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Nat Commun. 2019 Feb 27;10(1):963. doi: 10.1038/s41467-019-08831-9.

An atlas of the aging lung mapped by single cell transcriptomics and deep tissue proteomics.

Author information

1
Helmholtz Zentrum München, Institute of Lung Biology and Disease, Member of the German Center for Lung Research (DZL), Munich, 85764, Germany.
2
Helmholtz Zentrum München, Institute of Computational Biology, Munich, 85764, Germany.
3
Helmholtz Zentrum München, Institute of Human Genetics, Munich, 85764, Germany.
4
Department of Internal Medicine, Division of Pulmonary and Critical Care, Institute for Stem Cell Biology and Regenerative Medicine, Stanford University School of Medicine, Stanford, 94305, CA, USA.
5
Department of Medicine, Division of Respiratory Sciences and Critical Care Medicine, University of Colorado, Aurora, 80045, CO, USA.
6
Department of Proteomics and Signal Transduction, Max Planck Institute of Biochemistry, Martinsried, Munich, 82152, Germany.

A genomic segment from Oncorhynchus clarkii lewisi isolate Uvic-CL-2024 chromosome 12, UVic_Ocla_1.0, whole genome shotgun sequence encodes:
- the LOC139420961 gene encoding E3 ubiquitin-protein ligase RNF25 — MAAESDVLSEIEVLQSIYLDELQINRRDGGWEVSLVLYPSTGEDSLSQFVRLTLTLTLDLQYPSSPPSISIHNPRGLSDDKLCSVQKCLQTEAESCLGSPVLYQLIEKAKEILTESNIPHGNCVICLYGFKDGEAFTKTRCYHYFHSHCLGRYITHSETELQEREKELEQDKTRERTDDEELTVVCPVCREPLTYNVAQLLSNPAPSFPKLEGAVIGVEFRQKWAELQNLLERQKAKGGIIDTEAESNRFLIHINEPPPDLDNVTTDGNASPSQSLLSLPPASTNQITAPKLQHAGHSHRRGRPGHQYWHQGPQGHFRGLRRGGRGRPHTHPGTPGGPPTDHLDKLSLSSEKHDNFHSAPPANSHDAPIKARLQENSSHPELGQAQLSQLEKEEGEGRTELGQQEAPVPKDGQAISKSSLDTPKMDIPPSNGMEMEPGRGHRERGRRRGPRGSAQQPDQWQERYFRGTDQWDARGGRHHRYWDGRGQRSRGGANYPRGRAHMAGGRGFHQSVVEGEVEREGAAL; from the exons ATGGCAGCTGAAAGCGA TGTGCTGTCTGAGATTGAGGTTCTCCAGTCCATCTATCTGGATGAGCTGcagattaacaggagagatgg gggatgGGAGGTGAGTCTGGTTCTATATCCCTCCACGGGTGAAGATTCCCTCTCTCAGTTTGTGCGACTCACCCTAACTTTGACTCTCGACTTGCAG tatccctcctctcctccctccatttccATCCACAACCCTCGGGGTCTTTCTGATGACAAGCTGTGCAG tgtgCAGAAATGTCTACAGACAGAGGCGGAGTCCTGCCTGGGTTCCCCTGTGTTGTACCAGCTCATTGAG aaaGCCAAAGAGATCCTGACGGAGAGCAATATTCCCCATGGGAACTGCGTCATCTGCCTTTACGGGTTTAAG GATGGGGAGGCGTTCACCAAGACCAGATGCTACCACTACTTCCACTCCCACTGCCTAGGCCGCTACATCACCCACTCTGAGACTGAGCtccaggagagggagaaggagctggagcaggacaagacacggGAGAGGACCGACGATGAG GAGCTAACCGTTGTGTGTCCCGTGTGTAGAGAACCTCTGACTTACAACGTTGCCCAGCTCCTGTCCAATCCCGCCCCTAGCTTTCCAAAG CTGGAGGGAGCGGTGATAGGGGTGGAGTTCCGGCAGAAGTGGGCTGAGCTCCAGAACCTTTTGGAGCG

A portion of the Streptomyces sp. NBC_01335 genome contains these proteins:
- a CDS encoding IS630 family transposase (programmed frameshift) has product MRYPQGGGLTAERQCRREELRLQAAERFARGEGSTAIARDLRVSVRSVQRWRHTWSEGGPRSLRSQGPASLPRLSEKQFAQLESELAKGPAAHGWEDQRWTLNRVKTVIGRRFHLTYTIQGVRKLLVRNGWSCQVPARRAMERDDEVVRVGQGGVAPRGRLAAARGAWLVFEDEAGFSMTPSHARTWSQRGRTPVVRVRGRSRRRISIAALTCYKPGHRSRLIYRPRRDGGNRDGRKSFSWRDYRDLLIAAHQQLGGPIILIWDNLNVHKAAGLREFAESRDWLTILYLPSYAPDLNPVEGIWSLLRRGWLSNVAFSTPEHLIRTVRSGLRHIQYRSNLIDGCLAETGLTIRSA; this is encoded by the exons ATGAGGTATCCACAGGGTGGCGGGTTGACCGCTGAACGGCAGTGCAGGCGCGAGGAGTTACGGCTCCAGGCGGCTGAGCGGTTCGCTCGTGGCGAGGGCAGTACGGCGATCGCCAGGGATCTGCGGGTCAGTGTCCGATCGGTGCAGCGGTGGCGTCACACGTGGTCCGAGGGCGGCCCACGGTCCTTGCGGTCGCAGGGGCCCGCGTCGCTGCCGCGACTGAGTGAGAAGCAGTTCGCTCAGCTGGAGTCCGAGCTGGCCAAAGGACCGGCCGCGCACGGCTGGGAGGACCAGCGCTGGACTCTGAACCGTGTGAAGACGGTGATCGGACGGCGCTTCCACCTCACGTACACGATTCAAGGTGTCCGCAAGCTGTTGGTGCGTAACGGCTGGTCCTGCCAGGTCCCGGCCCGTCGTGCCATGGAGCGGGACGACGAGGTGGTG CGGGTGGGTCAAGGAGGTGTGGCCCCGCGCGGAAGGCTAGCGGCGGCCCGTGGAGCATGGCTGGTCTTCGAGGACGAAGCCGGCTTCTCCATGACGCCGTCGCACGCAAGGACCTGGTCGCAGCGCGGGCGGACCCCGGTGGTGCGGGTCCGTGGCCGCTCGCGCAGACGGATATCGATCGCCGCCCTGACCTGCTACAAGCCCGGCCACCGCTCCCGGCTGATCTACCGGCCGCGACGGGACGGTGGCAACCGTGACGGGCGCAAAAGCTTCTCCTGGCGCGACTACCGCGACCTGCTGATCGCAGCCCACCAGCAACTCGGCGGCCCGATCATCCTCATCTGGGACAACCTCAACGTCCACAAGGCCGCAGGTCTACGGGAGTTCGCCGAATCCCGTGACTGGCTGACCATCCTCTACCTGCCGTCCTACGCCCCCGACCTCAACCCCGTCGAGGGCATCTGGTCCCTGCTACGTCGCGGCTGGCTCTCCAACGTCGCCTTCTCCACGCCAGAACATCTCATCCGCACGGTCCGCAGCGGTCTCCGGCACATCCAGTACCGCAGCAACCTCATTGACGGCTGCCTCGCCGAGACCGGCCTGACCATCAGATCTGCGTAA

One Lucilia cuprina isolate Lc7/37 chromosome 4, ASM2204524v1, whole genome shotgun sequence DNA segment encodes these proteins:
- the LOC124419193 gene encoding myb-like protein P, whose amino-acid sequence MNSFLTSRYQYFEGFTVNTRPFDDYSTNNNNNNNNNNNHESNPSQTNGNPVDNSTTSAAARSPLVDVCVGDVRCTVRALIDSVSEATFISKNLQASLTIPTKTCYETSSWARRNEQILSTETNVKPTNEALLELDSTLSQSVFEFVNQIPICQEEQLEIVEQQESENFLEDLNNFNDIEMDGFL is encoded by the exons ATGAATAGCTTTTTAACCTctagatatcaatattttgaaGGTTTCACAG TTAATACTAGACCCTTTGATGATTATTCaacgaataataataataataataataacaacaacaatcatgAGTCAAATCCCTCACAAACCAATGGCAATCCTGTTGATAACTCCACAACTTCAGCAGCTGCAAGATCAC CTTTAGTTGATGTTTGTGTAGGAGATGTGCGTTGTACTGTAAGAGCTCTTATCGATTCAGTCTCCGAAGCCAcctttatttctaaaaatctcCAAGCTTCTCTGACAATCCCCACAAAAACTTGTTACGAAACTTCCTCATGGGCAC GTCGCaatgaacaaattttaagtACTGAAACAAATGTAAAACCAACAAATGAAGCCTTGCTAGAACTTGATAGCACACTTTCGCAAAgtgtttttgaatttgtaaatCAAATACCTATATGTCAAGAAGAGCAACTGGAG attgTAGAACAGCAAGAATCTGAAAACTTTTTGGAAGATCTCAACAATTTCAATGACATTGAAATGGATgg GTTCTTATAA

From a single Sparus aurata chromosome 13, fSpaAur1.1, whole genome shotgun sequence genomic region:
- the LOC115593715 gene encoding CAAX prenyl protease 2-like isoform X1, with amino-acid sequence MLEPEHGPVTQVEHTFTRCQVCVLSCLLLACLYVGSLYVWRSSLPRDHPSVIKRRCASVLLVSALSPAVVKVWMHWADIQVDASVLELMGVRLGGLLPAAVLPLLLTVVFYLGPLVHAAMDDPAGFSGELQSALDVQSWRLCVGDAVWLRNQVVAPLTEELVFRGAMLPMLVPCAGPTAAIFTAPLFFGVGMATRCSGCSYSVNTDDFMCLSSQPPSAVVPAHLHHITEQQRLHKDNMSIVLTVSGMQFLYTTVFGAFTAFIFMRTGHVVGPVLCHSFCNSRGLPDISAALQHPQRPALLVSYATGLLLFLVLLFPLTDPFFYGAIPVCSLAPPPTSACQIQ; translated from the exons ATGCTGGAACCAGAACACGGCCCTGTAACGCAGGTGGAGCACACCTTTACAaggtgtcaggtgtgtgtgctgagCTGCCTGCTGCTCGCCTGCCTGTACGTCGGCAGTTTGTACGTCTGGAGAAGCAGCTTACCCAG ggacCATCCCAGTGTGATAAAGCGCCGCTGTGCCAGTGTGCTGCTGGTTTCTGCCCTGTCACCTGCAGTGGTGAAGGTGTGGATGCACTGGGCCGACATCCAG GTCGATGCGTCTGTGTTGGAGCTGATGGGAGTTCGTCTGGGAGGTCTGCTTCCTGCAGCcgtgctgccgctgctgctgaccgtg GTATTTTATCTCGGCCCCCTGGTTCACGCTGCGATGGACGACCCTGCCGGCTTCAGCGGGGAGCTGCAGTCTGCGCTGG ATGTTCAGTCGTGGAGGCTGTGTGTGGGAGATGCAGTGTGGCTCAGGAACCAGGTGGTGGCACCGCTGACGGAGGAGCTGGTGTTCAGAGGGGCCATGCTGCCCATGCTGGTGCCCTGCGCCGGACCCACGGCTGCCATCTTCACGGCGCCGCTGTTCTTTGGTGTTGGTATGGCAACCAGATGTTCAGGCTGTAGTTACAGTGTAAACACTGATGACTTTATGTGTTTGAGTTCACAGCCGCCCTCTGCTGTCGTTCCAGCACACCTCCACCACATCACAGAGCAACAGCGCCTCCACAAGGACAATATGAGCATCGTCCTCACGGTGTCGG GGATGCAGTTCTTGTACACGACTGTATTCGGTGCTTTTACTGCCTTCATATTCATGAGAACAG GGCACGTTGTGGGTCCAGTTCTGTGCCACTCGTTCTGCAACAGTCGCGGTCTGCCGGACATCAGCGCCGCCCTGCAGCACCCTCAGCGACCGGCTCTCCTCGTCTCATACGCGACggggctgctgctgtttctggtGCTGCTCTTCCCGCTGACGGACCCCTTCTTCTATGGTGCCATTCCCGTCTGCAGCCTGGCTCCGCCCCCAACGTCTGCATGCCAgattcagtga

7
Helmholtz Zentrum München, Institute of Computational Biology, Munich, 85764, Germany. fabian.theis@helmholtz-muenchen.de.
8
Department of Mathematics, Technische Universität München, Munich, 85748, Germany. fabian.theis@helmholtz-muenchen.de.
9
Helmholtz Zentrum München, Institute of Lung Biology and Disease, Member of the German Center for Lung Research (DZL), Munich, 85764, Germany. herbert.schiller@helmholtz-muenchen.de.

Abstract

Aging promotes lung function decline and susceptibility to chronic lung diseases, which are the third leading cause of death worldwide. Here, we use single cell transcriptomics and mass spectrometry-based proteomics to quantify changes in cellular activity states across 30 cell types and chart the lung proteome of young and old mice. We show that aging leads to increased transcriptional noise, indicating deregulated epigenetic control. We observe cell type-specific effects of aging, uncovering increased cholesterol biosynthesis in type-2 pneumocytes and lipofibroblasts and altered relative frequency of airway epithelial cells as hallmarks of lung aging. Proteomic profiling reveals extracellular matrix remodeling in old mice, including increased collagen IV and XVI and decreased Fraser syndrome complex proteins and collagen XIV. Computational integration of the aging proteome with the single cell transcriptomes predicts the cellular source of regulated proteins and creates an unbiased reference map of the aging lung.

PMID:
30814501
PMCID:
PMC6393476
DOI:
10.1038/s41467-019-08831-9
[Indexed for MEDLINE]
Free PMC Article

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